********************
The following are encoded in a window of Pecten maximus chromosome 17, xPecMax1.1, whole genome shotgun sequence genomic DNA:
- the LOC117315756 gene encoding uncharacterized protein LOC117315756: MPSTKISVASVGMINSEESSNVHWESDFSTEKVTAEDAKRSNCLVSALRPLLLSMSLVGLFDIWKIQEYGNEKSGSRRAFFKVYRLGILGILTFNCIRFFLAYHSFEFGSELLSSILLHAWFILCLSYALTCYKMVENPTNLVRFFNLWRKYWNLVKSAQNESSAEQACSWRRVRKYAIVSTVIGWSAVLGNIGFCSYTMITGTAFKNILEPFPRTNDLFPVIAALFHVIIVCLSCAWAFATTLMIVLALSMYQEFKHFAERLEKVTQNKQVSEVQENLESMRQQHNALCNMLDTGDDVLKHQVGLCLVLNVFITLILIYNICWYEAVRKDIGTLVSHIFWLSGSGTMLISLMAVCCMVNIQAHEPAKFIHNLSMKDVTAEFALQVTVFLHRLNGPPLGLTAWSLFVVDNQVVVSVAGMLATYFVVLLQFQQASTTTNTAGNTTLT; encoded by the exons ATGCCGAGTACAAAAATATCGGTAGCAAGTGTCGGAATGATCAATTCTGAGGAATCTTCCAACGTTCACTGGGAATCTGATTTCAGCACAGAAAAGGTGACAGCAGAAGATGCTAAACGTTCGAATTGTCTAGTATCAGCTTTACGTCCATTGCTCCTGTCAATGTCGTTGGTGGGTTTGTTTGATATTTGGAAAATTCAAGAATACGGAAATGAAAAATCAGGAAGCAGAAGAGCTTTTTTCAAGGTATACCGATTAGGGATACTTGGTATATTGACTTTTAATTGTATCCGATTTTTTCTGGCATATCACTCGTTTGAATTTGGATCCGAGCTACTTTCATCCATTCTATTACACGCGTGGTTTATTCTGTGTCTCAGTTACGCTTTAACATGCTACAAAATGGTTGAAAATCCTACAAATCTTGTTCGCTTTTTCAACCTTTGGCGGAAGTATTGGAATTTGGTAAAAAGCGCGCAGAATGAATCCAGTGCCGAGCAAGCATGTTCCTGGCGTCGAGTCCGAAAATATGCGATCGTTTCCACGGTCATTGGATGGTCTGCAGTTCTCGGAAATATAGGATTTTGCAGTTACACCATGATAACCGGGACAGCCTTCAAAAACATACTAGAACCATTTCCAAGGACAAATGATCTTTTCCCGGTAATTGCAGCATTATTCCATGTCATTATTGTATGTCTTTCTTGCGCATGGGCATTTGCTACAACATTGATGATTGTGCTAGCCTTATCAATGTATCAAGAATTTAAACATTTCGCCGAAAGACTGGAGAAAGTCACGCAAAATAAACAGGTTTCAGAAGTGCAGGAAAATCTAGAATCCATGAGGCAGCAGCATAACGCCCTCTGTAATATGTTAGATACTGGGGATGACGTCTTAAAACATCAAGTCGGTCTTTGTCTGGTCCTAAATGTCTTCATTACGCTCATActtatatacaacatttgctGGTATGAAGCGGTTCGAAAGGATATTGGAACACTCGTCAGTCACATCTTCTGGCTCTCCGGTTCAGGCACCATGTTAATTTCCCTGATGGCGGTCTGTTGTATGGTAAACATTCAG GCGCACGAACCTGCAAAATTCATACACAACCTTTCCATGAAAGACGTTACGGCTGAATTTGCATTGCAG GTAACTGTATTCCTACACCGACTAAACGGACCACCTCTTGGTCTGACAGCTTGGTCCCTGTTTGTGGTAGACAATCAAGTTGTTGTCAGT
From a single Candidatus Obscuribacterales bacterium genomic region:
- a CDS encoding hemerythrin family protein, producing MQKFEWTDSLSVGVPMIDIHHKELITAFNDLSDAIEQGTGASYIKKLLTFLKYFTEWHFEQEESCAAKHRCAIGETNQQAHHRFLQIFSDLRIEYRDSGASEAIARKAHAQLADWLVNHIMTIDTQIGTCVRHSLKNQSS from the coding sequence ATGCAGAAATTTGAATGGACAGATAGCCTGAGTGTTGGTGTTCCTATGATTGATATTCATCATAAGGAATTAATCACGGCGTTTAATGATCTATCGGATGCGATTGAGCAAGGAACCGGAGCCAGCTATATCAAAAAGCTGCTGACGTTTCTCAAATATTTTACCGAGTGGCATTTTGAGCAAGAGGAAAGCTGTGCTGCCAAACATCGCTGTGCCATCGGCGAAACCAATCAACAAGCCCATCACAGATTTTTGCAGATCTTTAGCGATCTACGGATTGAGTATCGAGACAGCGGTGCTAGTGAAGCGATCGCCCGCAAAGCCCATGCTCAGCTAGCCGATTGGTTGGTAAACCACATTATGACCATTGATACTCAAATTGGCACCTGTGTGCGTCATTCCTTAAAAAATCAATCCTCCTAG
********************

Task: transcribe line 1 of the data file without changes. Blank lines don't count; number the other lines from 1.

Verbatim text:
The following are encoded in a window of Pecten maximus chromosome 17, xPecMax1.1, whole genome shotgun sequence genomic DNA: